The Revenant sound team has won the Best Sound award at the British Academy of Film and Television Arts (BAFTA) Awards ceremony . Winning the award was supervising sound editor and Formosa Group talent Lon Bender, along with supervising sound editor Martin Hernandez, supervising sound editor/re-recording mixer Randy Thom, production sound mixer Chris Duesterdiek and re-recording mixers Frank A. Montano and Jon Taylor.

Other nominees in the category include Bridge of Spies, Mad Max: Fury Road, The Martian, and Star Wars Episode VII: The Force Awakens. 

“I am very pleased that our crew was recognized at the BAFTA Awards for their hard work and artistry,” said BAFTA winner and Formosa’s Lon Bender.  “It is an honor to have had our film included among all the other nominees this year.” 

Bender is also nominated for an Oscar for Best Sound Editing for The Revenant. His 30-plus year career in sound dditing includes BAFTA nominations for Shrek and The Last of the Mohicans, Oscar nominations for Drive and Blood Diamond, and BAFTA and Oscar wins for Braveheart, which he shared with Formosa’s Per Hallberg. 

The British Academy of Film and Television Arts (BAFTA) is an independent charity that supports, develops and promotes the art forms of the moving image by identifying and rewarding excellence, inspiring practitioners and benefiting the public. 

The A-List: The Big Short’s Oscar-nominated editor Hank Corwin

By Jean Lane

Editor Hank Corwin is no stranger to receiving accolades for his work — he has been recognized by the ACE, the Los Angeles Film Critics Society and the AICE — but this year he is nominated for the granddaddy of awards: the Best Editing Oscar for The Big Short.

Corwin has a diverse resume, having worked with Terrence Malick on The Tree of Life and The New World, Robert Redford on The Legend of Bagger Vance and Oliver Stone on Natural Born Killers, Uturn and Nixon. He also owns Lost Planet, a commercial editorial shop that has offices in Los Angeles and New York, where he keeps his hand in spot work and music videos.

Hank Corwin

Hank and I have a history together in the commercial world — once upon a time I worked for Lost Planet in New York as head producer — so after many years out of touch, we caught up about life, editing and the complex story of The Big Short, the Oscar-nominated film directed by Adam McKay (Anchorman, Step Brothers).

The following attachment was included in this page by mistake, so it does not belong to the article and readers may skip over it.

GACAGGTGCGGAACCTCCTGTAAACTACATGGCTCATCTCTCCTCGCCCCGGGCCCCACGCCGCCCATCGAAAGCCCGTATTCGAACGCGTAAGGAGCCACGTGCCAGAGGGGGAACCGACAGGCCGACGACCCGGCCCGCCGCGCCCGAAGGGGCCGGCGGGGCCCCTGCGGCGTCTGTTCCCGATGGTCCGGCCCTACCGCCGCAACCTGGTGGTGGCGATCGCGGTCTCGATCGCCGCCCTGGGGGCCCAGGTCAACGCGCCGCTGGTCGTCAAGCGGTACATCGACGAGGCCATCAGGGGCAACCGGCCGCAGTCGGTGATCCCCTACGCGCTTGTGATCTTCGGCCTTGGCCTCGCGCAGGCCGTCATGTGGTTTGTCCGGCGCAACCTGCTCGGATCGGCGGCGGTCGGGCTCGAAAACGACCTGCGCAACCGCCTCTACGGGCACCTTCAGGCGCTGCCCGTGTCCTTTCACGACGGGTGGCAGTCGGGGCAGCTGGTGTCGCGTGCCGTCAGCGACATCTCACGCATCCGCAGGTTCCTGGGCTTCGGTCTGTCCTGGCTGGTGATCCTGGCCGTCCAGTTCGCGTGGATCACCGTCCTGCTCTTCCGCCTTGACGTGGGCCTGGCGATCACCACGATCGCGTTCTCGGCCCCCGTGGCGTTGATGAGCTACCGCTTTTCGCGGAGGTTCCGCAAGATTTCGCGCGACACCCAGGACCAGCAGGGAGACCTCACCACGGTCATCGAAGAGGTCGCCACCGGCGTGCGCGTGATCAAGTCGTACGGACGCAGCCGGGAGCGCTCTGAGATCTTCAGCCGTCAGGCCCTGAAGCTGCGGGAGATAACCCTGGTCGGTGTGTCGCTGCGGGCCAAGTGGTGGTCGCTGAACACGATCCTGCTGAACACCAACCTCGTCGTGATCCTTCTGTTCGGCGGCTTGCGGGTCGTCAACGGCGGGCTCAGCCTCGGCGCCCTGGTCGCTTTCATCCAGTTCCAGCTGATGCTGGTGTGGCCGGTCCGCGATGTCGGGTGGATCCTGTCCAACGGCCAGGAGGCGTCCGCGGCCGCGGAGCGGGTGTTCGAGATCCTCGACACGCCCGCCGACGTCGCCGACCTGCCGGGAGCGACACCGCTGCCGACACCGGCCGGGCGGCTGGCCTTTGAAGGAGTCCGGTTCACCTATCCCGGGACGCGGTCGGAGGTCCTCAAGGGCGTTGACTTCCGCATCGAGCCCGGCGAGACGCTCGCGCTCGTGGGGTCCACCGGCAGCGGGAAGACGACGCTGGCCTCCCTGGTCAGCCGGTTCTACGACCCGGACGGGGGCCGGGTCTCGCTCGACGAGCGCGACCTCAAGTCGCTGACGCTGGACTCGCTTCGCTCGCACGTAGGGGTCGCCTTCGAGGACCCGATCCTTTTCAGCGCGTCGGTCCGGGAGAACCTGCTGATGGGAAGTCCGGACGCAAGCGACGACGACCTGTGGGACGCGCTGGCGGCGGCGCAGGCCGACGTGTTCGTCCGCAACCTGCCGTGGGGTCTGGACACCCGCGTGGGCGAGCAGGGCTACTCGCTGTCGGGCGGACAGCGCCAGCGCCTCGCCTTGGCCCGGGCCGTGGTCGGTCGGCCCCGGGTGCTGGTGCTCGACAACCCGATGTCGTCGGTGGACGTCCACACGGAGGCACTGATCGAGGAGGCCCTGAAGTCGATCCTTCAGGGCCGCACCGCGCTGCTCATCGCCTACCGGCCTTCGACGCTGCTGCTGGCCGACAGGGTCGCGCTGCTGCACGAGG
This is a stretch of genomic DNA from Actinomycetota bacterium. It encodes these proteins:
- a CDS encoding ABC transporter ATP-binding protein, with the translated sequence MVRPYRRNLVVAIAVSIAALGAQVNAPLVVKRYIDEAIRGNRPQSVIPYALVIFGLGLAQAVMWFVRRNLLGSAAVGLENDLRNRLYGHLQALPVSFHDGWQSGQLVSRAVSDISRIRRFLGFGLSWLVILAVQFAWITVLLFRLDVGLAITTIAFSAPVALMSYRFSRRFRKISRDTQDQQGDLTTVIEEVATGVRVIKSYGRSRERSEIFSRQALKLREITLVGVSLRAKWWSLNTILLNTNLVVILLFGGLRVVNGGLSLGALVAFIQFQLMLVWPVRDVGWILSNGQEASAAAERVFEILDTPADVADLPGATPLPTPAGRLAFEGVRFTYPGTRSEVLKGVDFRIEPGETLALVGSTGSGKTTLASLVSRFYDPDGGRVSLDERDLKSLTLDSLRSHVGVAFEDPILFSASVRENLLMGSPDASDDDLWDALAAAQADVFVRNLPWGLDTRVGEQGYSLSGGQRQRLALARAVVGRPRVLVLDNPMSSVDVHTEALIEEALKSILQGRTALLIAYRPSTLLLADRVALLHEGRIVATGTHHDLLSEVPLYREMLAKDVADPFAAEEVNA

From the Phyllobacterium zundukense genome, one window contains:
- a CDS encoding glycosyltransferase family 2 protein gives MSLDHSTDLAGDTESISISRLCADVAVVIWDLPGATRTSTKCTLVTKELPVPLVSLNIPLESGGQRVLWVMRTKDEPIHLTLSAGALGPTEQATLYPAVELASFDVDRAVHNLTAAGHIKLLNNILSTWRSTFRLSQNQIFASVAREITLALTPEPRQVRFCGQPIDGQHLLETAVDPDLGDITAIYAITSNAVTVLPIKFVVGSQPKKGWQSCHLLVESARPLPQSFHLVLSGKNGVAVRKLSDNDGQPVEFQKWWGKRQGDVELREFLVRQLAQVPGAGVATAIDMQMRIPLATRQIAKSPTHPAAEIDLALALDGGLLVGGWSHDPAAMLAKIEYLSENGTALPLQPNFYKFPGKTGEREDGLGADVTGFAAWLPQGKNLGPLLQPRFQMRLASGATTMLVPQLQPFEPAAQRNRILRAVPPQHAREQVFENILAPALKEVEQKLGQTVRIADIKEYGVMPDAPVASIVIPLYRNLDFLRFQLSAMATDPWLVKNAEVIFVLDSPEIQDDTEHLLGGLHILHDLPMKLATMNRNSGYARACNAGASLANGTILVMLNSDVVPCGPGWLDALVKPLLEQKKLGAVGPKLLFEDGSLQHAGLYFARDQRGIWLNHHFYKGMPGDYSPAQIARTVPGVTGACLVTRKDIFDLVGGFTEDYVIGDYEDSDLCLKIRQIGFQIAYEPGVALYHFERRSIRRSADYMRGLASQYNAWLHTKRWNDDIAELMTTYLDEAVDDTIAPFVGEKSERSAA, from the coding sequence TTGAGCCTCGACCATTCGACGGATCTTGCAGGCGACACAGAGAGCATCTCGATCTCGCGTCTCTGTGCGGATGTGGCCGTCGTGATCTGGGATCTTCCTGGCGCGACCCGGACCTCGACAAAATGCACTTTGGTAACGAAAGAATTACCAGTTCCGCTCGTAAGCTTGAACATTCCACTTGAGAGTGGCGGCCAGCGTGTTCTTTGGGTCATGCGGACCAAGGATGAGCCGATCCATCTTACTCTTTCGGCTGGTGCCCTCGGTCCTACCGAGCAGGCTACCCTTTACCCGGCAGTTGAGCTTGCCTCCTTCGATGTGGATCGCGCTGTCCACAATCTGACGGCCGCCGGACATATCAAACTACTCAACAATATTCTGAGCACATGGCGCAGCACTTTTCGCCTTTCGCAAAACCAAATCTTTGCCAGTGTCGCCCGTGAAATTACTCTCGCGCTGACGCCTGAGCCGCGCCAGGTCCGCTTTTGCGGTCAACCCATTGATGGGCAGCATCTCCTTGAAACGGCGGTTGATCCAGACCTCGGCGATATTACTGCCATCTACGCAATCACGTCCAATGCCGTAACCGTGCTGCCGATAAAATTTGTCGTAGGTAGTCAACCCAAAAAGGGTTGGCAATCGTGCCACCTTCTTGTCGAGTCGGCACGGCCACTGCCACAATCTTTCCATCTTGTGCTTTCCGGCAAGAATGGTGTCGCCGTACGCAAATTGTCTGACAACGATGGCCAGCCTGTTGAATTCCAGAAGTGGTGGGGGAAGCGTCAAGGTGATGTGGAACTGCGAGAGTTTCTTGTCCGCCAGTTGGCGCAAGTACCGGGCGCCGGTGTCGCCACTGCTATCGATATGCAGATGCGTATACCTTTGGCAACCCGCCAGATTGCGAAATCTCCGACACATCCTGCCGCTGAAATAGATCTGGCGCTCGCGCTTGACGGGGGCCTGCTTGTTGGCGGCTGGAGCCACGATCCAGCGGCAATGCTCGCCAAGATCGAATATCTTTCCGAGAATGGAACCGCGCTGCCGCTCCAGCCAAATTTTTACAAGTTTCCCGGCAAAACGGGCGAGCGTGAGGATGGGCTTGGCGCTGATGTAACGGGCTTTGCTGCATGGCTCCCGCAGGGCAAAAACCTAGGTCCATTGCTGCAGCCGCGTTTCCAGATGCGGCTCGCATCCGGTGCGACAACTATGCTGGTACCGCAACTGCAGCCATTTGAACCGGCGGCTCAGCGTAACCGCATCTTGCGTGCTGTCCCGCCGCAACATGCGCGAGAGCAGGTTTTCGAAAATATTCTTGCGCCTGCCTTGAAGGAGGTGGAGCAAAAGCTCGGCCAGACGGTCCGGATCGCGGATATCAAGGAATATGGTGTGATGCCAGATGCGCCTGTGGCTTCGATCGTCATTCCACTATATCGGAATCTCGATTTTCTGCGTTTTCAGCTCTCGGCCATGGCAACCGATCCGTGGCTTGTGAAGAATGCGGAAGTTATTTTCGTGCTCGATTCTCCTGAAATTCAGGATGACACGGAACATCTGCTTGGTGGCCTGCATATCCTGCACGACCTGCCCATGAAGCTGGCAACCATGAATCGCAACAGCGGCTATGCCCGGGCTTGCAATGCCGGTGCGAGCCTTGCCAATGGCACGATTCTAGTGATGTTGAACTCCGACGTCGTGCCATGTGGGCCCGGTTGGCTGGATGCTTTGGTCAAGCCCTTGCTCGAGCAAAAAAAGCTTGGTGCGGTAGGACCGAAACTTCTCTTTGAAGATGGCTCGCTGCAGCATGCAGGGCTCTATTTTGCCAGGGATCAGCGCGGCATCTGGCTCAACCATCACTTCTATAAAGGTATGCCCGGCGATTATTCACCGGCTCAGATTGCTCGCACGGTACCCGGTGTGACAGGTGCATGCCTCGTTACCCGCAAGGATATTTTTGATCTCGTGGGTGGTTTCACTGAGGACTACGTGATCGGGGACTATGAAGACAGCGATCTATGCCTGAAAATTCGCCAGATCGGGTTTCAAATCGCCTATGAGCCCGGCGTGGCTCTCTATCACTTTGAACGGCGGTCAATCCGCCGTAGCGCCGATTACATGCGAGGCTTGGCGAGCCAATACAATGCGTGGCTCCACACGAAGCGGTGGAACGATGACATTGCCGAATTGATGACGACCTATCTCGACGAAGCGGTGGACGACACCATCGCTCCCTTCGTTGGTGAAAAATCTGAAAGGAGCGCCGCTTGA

Congratulations on the Oscar nomination, your first! Are you planning to attend the ceremony?
I think my wife Nancy would kill me if we don’t go. I’ve toyed with not attending, just to see how she would react, but yes I plan on attending.

Had you worked with Adam McKay before?
Never. He had already started shooting and my agent contacted me about the film. They sent me the script and it was exquisite. It’s an adaptation of the Michael Lewis book and it’s heady stuff, which I didn’t understand completely, but I saw it as a wonderful challenge.

What is Adam’s style of working? Was there a lot of improvisation on set?
He does come from an improv place and that world. What he would do, unlike many directors I’ve worked with, was first he would get the coverage he needed from the script and then he would allow his actors to start improvising. He would throw out new lines and new scenarios and have them riff off those. I would get loads and loads of footage, which I was able to use. I was able to use the mistakes as well as the scripted stuff.

Were you on set during the shoot or near set?
Adam was five or six weeks into the shoot when I came in. I had a commercial job in Prague, so I flew into New Orleans to meet him for the day. I think he wanted to make sure I had two hands and two eyes. He made reference to the Michael Winterbottom movie called 24 Hour Party People, which had some similarities to breaking the fourth wall. He wanted me to see it, which showed me that he was really open to trying new stuff. The most important thing with a director and an editor is the trust and feelings of safety in the relationship. The director ultimately has to trust the editor, and the editor has to feel safe to try things without worrying about getting fired.